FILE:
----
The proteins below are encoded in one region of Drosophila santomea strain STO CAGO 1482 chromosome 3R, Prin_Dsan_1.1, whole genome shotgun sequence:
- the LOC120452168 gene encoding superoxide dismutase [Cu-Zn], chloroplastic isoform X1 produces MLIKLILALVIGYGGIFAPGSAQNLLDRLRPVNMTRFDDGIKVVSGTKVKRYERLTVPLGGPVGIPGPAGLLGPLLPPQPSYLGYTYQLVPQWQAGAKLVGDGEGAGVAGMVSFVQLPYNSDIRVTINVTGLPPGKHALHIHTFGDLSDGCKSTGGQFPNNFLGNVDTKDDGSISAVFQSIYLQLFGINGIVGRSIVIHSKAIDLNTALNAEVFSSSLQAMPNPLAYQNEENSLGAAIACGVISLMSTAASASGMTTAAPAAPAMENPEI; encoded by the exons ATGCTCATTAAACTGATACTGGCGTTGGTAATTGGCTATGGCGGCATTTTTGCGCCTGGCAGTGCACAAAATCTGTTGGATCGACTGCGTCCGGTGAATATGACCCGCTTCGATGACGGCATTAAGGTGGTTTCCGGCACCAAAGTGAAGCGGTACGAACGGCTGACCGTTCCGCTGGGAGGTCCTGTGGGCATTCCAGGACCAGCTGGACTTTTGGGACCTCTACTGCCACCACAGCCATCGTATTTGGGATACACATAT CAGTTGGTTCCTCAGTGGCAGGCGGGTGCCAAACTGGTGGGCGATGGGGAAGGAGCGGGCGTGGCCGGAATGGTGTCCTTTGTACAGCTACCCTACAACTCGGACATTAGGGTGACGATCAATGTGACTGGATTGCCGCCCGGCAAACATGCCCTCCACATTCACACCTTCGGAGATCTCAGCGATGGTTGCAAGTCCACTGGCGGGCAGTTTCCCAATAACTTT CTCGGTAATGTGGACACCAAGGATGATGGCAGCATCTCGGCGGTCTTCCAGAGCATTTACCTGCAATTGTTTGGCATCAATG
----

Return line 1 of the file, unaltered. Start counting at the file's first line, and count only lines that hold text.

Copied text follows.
The proteins below are encoded in one region of Drosophila santomea strain STO CAGO 1482 chromosome 3R, Prin_Dsan_1.1, whole genome shotgun sequence: